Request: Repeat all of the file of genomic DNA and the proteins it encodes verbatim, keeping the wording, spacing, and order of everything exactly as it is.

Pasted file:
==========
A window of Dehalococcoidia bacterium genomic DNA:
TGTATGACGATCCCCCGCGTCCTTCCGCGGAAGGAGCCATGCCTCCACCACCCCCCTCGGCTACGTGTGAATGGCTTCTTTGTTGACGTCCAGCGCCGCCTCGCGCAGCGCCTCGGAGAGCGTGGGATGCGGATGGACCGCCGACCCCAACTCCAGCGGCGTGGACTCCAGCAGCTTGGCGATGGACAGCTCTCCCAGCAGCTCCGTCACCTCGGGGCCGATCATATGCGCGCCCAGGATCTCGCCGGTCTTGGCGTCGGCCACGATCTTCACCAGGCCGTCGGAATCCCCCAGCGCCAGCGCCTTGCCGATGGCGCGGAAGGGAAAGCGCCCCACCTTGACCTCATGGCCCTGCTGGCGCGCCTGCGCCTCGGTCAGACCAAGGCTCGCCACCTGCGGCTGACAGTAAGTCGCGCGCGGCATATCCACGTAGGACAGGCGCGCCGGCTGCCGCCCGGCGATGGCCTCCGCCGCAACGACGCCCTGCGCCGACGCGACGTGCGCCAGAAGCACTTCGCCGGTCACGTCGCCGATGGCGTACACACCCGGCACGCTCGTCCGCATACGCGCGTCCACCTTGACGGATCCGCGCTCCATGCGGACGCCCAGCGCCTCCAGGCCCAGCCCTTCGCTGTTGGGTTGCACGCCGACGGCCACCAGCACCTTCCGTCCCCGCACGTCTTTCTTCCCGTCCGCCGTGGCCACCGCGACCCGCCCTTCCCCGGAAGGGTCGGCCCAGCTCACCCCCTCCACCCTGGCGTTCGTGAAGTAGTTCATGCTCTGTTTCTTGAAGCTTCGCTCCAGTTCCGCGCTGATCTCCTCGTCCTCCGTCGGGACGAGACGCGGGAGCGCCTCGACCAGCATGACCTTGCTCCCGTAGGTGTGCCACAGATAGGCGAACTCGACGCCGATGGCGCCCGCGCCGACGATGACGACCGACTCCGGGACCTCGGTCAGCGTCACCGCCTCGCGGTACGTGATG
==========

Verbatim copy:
A window of Dehalococcoidia bacterium genomic DNA:
TGTATGACGATCCCCCGCGTCCTTCCGCGGAAGGAGCCATGCCTCCACCACCCCCCTCGGCTACGTGTGAATGGCTTCTTTGTTGACGTCCAGCGCCGCCTCGCGCAGCGCCTCGGAGAGCGTGGGATGCGGATGGACCGCCGACCCCAACTCCAGCGGCGTGGACTCCAGCAGCTTGGCGATGGACAGCTCTCCCAGCAGCTCCGTCACCTCGGGGCCGATCATATGCGCGCCCAGGATCTCGCCGGTCTTGGCGTCGGCCACGATCTTCACCAGGCCGTCGGAATCCCCCAGCGCCAGCGCCTTGCCGATGGCGCGGAAGGGAAAGCGCCCCACCTTGACCTCATGGCCCTGCTGGCGCGCCTGCGCCTCGGTCAGACCAAGGCTCGCCACCTGCGGCTGACAGTAAGTCGCGCGCGGCATATCCACGTAGGACAGGCGCGCCGGCTGCCGCCCGGCGATGGCCTCCGCCGCAACGACGCCCTGCGCCGACGCGACGTGCGCCAGAAGCACTTCGCCGGTCACGTCGCCGATGGCGTACACACCCGGCACGCTCGTCCGCATACGCGCGTCCACCTTGACGGATCCGCGCTCCATGCGGACGCCCAGCGCCTCCAGGCCCAGCCCTTCGCTGTTGGGTTGCACGCCGACGGCCACCAGCACCTTCCGTCCCCGCACGTCTTTCTTCCCGTCCGCCGTGGCCACCGCGACCCGCCCTTCCCCGGAAGGGTCGGCCCAGCTCACCCCCTCCACCCTGGCGTTCGTGAAGTAGTTCATGCTCTGTTTCTTGAAGCTTCGCTCCAGTTCCGCGCTGATCTCCTCGTCCTCCGTCGGGACGAGACGCGGGAGCGCCTCGACCAGCATGACCTTGCTCCCGTAGGTGTGCCACAGATAGGCGAACTCGACGCCGATGGCGCCCGCGCCGACGATGACGACCGACTCCGGGACCTCGGTCAGCGTCACCGCCTCGCGGTACGTGATG